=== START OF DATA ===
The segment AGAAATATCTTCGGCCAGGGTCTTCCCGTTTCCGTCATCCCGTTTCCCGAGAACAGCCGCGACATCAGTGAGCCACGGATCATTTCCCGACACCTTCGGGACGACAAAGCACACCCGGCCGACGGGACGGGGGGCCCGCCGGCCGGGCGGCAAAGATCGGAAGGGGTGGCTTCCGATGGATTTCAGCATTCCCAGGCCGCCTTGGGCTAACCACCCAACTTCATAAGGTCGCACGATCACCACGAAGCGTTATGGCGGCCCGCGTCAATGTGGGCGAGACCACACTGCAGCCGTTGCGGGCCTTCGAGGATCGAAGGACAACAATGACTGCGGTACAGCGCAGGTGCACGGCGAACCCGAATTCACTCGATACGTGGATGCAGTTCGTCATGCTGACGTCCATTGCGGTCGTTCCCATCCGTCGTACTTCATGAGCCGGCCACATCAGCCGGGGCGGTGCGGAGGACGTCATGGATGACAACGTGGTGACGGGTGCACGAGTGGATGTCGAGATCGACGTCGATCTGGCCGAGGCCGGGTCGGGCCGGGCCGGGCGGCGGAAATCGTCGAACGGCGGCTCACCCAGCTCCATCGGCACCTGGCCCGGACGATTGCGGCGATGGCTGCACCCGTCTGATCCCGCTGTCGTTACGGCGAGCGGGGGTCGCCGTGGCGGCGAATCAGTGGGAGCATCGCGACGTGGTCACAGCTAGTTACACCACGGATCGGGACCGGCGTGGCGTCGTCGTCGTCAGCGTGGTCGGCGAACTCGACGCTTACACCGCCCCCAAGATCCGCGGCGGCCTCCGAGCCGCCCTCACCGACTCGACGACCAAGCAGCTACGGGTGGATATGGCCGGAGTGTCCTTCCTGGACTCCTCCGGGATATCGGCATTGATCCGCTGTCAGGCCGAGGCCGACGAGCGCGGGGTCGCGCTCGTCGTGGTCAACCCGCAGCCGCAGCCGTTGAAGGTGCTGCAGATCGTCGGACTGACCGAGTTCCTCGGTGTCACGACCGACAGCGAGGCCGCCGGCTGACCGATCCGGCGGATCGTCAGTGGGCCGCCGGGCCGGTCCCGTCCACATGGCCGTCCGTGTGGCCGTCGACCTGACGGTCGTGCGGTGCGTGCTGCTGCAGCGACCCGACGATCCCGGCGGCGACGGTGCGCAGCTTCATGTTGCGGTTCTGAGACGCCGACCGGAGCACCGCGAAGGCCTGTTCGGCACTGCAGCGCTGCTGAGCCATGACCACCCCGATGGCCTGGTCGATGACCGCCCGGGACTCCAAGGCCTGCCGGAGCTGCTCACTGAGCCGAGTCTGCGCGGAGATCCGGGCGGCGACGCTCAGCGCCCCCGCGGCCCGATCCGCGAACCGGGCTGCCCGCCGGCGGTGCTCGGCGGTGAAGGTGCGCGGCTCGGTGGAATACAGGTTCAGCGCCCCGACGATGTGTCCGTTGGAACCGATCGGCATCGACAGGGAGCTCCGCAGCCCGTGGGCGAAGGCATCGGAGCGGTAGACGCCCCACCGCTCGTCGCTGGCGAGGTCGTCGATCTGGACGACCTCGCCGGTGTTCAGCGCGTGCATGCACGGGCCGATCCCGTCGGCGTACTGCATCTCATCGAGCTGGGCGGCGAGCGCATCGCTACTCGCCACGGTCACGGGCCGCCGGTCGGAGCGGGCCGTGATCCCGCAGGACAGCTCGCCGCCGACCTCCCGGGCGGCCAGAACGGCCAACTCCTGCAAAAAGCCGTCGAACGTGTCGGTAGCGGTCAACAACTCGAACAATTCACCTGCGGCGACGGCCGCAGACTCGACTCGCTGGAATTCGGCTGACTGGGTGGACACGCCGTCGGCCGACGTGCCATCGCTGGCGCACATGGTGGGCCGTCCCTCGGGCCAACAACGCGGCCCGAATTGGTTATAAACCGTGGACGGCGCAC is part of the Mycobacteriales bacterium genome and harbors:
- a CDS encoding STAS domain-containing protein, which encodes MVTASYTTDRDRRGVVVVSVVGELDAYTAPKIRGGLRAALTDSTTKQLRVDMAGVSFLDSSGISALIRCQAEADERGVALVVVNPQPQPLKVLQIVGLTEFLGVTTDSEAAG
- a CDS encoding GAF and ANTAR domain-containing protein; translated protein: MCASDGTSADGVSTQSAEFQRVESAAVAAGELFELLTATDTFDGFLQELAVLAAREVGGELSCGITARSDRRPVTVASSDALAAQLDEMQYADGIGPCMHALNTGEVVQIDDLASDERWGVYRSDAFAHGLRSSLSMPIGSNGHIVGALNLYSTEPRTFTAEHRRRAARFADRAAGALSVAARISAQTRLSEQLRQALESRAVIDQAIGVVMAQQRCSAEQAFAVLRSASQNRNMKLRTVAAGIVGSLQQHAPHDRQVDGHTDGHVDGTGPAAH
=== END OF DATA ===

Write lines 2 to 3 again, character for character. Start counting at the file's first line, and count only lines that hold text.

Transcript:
- a CDS encoding STAS domain-containing protein, which encodes MVTASYTTDRDRRGVVVVSVVGELDAYTAPKIRGGLRAALTDSTTKQLRVDMAGVSFLDSSGISALIRCQAEADERGVALVVVNPQPQPLKVLQIVGLTEFLGVTTDSEAAG
- a CDS encoding GAF and ANTAR domain-containing protein; translated protein: MCASDGTSADGVSTQSAEFQRVESAAVAAGELFELLTATDTFDGFLQELAVLAAREVGGELSCGITARSDRRPVTVASSDALAAQLDEMQYADGIGPCMHALNTGEVVQIDDLASDERWGVYRSDAFAHGLRSSLSMPIGSNGHIVGALNLYSTEPRTFTAEHRRRAARFADRAAGALSVAARISAQTRLSEQLRQALESRAVIDQAIGVVMAQQRCSAEQAFAVLRSASQNRNMKLRTVAAGIVGSLQQHAPHDRQVDGHTDGHVDGTGPAAH